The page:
Belief in the Supreme Being is very strong in our cosmology. We refer to the Supreme Being and Creator God as Yinε. The etymology of this term comes from the word ãyina, which means one/alone with the connotation of only. Yinε therefore, implies the Only One, one who is alone and above all. Yinε is often prefixed with Na-a, thus Na-ayinε which implies chief. The Na-a is a derivative of a chief – naba. Na-anyinε, therefore, means the only Supreme Chief.
The abode of the Supreme Being is often viewed as being in the skies or even beyond the skies. As a consequence, the sky is call yinin, which means the abode of Yinε, translated in English as God. This can give the connotation that for the Frafra God is completely transcendent, and far removed from people. Even though it may be true that every category of people has their respective beliefs, we, the Frafra think of God as transcendent, it is also true that we consider Yinε as one who is imminent and always with us. This can easily be deciphered from our daily conversation, and blessings and curses.
Sometimes in cursing or blessing, God’s name is also used. One can curse an enemy with the words, yinε wan soke ho – literally, God will ask you, in other words, God will curse you or bless somebody with the words yinε wan sunge/maale ho – that is, God will help you or bless you.
Quite apart from this, we also have lots of attributes of God. For us, God is love, God is powerful, God is merciful, God is the creator of all there is in the universe. Indeed God is everything. These attributes of God are sometimes found in the many theophoric names among the Frafra. In fact, most of our names are theophoric. Some of these names include Ayinongre – God’s love, Ayindesum – God is love, Ayinbono – God’s property, Ayingagya – God is above all and so on. These theophoric names are a powerful expression of the Frafra concept of the Supreme Being who encompasses all that there is and who is the only one, Yinε who has no equal.
In spite of all these, in a very paradoxical way, the Frafra do not offer sacrifices to the Supreme Being directly. To be sure, there is no shrine among the Frafra dedicated directly to the Supreme Being. This, however, is not a contradiction to the respect and honour the Frafra give to God, our Supreme Being. On the contrary, it falls in line with our socio-religious life. We saw above that Chiefs play a very important role in the political life of the Frafra. This can be woven into the fact that the Frafra do not approach God directly in our sacrifice but only indirectly.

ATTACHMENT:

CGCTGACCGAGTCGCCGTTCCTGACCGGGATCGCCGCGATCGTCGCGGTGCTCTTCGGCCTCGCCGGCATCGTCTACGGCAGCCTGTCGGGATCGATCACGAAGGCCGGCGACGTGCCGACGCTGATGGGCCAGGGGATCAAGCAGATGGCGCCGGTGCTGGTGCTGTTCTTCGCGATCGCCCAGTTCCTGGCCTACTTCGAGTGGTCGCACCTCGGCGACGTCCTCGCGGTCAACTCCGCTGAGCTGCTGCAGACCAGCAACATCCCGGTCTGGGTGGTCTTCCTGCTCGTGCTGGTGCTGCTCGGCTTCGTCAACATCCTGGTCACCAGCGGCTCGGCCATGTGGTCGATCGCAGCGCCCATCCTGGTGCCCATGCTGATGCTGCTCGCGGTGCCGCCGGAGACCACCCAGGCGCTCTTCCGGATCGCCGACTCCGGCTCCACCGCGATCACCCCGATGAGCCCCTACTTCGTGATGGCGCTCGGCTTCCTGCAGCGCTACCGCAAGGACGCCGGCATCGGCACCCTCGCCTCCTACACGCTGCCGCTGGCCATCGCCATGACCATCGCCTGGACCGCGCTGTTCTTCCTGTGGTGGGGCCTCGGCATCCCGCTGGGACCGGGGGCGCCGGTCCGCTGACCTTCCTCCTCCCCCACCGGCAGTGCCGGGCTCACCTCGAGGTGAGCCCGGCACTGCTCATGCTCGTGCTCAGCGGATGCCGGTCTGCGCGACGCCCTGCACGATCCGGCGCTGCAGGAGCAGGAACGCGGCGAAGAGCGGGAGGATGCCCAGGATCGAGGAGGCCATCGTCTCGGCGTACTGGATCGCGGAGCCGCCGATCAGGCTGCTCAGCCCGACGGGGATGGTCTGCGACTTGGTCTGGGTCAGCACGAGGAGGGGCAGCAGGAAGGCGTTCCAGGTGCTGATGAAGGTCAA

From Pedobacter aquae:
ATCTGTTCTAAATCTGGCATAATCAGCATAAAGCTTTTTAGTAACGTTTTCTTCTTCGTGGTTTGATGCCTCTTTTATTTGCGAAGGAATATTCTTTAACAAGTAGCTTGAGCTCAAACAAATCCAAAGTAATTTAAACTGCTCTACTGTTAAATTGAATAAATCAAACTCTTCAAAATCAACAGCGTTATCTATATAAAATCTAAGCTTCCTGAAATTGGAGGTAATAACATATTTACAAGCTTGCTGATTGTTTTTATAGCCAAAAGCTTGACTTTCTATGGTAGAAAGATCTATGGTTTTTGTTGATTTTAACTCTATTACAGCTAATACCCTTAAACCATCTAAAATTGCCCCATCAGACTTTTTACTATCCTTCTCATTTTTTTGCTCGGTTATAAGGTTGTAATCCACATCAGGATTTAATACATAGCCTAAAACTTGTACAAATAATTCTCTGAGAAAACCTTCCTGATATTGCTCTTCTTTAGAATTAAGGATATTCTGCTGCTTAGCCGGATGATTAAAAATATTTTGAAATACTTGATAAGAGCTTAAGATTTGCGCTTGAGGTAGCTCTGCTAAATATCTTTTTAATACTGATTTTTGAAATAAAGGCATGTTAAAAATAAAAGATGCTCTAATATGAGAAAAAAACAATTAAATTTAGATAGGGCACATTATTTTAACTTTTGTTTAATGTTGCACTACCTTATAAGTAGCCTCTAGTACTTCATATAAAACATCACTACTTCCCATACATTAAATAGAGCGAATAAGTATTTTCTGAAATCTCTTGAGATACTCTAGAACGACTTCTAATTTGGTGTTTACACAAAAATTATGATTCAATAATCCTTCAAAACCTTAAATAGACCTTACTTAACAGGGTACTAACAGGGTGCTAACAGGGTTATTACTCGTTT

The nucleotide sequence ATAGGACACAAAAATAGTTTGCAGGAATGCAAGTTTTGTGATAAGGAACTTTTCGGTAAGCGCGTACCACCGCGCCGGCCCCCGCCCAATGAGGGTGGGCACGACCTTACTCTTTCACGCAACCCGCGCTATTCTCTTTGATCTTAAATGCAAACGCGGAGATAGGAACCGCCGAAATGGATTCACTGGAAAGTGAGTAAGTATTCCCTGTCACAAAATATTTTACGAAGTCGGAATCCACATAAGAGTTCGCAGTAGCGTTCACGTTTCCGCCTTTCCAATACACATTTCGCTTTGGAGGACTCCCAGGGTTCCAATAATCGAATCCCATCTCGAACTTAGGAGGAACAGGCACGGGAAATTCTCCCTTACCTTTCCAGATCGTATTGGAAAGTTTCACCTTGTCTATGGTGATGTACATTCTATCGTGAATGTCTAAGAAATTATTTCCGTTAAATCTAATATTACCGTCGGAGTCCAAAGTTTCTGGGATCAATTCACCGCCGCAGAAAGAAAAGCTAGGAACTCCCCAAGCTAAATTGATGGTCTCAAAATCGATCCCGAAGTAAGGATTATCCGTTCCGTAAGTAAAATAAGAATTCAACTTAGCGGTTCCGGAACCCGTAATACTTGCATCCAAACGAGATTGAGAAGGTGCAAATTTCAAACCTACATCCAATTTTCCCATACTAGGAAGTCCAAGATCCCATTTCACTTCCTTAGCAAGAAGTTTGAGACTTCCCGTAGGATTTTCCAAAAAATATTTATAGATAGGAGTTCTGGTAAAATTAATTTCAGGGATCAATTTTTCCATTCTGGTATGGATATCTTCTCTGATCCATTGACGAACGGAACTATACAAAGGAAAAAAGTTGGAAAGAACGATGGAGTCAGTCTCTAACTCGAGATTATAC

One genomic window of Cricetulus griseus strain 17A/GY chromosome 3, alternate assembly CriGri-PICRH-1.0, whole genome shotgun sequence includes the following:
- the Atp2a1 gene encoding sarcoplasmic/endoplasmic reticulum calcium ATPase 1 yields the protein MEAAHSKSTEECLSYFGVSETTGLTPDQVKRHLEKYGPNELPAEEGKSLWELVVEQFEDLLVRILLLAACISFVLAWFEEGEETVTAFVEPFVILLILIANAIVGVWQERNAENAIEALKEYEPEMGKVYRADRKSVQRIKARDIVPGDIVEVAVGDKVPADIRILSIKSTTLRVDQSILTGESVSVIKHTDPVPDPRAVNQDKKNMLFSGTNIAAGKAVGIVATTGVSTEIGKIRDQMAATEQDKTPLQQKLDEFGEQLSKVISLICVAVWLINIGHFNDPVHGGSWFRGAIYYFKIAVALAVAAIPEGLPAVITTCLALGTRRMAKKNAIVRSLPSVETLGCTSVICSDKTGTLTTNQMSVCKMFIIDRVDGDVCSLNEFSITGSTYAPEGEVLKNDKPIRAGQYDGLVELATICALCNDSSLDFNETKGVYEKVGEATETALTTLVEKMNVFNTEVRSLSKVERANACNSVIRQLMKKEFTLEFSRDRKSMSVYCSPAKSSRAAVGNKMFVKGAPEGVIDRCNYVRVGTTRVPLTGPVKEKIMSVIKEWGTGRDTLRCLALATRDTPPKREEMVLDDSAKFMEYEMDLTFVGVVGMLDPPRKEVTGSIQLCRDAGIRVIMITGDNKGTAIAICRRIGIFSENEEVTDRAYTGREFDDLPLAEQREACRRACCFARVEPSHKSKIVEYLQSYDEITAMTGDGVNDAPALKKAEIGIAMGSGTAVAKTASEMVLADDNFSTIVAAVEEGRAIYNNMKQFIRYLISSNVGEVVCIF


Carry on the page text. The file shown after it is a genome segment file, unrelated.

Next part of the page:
Among the Frafra like many other African communities, nobody approaches the chief directly. It is a sign of disrespect not just to the person of the chief but the whole chieftaincy institution. Such behaviour is usually punished with a fine. The chief is always approached through intermediaries such as the elders, and his
decisions and communications are given not directly to the people but through his elders who play the role of mediators. This indeed is reflected in the Frafra approach to the Supreme Being. This is the core reason why the Frafra do not approach God directly in worship and sacrifice but through mediators such as the ancestors, and other divinities.
These divine beings are good spirits that are interested in the welfare of the various communities. They are perceived to inhabit strange places such as big trees, groves, rocks, mountains and hills, rivers and so on. Very often these divinities have a connection with the history of the village or clan. These are localised divinities that pertain to individual villages, clan or even families. They are very much honoured and revered and sacrifices are offered to them periodically to solicit their blessings. They are considered to be strong mediators between the community they represent and the Supreme Being. These divinities are usually consulted in times of disaster in the community such as drought, famine, epidemics or some other unexplained deaths.